NIFST tasks manufacturers, government on modern food packaging

Posted by Adaora Anozie

On February 9, 2016

Lagos, Feb. 6, 2016 (NAN) The Nigeria Institute of Food Science and Technology (NIFST) has tasked manufacturers and governments on the need to use modern technology in packaging food items.

The National President of NIFST, Dr Chijioke Osuji, made appeal in an interview with the News Agency of Nigeria (NAN) on Saturday in Lagos.

Osuji said that the use of modern food packaging was inevitable for the country to advance in the value chain of the food business.

He said that it would enable packaging to be done properly, especially when it had to do with export.

“While within Nigeria, we may prefer unattractive unpackaged products just like our fore-fathers did, but a foreigner may not buy into it even while still within the country.

“The only food product even within the country that a foreigner can consume is one that meets international standards,’’ he said.

Osuji said that in adopting modern food packaging, the right packaging material that also meet safety standards should be used.

“Some kind of packaging if it is not well chosen may damage the product or inflict safety issues on the food substance.

“There are some materials if they are heated with food substance in them, release toxic substances into the food, so, one should be careful of with the packaging materials.

“If you do not package well, you are already removing yourself from certain levels of business and also from regulation.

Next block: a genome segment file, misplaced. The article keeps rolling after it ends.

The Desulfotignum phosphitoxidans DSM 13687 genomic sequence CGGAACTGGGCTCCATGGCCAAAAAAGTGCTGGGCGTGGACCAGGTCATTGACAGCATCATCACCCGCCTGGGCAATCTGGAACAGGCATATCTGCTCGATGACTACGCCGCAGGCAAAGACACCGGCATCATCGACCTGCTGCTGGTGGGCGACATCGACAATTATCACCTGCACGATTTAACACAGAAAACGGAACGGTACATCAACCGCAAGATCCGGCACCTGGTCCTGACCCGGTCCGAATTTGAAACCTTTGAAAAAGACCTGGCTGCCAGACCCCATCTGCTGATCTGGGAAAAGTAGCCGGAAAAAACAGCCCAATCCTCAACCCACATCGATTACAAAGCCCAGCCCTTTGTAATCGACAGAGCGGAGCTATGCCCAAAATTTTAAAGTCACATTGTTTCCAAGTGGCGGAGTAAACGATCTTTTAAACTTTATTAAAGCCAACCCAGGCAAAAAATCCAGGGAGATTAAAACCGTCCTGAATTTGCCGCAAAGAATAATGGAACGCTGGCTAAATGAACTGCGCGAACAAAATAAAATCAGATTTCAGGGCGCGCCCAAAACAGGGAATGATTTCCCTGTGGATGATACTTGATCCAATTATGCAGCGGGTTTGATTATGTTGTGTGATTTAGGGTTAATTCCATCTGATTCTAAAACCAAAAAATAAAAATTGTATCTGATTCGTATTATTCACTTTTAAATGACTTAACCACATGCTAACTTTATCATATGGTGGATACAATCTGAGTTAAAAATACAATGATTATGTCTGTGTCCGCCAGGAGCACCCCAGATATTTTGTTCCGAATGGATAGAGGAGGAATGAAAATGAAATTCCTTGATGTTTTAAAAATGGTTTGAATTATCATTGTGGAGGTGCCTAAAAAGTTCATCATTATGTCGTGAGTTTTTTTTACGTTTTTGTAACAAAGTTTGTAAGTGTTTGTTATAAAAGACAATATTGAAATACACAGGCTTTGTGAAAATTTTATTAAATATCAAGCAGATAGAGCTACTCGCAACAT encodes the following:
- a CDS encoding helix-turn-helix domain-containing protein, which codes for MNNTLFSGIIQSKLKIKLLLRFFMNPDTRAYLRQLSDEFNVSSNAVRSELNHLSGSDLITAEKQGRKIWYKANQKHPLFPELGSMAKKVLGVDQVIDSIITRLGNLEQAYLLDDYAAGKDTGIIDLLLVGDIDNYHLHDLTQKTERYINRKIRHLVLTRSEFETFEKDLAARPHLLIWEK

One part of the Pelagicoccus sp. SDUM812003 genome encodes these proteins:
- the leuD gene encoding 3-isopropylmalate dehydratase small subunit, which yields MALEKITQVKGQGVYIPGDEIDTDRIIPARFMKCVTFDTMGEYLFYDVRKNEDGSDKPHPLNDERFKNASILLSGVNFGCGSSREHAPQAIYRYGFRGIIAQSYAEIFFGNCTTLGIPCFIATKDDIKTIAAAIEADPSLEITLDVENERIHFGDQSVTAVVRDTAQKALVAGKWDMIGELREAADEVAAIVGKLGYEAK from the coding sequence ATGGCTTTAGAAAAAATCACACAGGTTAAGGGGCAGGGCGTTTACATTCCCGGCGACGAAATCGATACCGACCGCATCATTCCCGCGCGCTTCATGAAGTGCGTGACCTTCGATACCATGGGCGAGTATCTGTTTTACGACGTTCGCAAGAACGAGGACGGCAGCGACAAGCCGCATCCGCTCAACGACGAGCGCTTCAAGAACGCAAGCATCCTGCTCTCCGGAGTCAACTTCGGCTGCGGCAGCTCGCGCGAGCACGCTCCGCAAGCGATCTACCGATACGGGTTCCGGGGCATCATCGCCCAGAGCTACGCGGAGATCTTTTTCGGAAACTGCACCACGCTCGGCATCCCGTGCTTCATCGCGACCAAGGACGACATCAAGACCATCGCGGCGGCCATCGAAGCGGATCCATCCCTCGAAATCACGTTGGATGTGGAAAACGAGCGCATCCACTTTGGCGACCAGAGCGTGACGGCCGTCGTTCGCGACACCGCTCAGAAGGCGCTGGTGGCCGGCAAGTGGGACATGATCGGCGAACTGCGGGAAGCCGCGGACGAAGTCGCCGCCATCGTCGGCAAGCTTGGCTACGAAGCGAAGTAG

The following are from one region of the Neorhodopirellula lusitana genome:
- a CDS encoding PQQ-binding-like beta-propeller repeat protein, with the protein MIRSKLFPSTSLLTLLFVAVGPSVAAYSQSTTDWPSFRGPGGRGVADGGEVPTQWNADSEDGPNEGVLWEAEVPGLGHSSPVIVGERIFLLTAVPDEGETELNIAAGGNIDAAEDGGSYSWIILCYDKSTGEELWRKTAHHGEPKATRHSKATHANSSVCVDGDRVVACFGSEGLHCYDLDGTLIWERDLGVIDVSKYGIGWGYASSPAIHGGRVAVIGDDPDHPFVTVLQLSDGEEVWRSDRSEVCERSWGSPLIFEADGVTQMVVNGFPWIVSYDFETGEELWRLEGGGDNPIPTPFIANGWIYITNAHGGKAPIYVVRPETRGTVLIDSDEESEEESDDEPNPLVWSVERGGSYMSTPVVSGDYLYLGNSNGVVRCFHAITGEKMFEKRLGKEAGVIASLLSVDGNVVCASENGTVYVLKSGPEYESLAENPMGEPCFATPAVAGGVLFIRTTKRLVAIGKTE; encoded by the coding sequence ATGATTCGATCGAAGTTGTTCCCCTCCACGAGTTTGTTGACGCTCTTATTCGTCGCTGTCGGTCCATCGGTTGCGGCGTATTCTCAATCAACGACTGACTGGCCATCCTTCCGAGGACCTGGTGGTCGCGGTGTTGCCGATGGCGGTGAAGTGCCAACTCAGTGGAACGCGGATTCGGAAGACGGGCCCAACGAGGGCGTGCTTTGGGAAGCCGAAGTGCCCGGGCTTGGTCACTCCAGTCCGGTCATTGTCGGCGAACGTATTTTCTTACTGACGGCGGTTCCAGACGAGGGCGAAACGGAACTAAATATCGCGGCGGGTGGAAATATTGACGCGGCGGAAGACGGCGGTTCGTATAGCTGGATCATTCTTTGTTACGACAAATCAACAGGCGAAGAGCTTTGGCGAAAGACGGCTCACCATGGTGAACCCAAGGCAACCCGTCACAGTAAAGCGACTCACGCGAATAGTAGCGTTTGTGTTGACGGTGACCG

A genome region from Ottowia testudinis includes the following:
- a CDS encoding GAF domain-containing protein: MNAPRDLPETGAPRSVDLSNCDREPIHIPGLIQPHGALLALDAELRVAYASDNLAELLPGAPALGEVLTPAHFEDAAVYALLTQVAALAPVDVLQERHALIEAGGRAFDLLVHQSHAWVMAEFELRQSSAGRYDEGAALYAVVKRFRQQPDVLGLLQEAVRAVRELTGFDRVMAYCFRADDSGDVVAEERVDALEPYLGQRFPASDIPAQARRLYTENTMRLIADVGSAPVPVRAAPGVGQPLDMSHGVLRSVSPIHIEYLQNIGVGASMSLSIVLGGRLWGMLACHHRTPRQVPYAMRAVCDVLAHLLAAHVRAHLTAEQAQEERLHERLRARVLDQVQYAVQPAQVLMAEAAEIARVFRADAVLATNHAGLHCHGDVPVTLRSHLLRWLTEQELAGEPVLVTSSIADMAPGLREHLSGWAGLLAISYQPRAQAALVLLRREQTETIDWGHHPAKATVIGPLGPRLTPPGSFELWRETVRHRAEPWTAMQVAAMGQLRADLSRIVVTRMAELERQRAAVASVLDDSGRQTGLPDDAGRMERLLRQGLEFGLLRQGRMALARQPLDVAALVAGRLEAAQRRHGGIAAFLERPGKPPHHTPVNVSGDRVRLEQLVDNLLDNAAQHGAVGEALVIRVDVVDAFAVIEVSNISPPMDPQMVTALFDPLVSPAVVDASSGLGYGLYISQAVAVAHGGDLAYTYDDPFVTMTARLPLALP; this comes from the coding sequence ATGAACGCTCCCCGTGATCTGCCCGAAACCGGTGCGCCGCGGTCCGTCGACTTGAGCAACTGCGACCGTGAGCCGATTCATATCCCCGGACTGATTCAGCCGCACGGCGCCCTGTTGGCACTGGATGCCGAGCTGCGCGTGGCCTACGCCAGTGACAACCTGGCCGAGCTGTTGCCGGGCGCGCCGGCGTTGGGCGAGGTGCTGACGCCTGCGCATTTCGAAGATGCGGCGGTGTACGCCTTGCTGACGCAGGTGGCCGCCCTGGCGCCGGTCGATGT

“The better the packaging, the better it is for regulatory agencies or officers to engage the manufacturers properly,’’ he said.

He noted that when there were issues with products that needed to be recalled, a well packaged product would have a batch number that would enable it to be traced.

The NIFST president called on organisations and companies to use the right professionals in the packaging of their products as they had the expertise to do the job better.

Osuji outlined global and proper packaging features to include labeling, use-by-date, sell-by-date and information on allergies for consumers to be conversant with what they are purchasing.

He urged governments and regulatory agencies to get manufacturers to put these issues into consideration while packaging their products so that consumers do not purchase what would expire in their homes.

“The whole issue is that you have to access the kind of packaging that will give one safety and give consumers the advantage of storage,’’ he said. (NAN)

Culled from NAN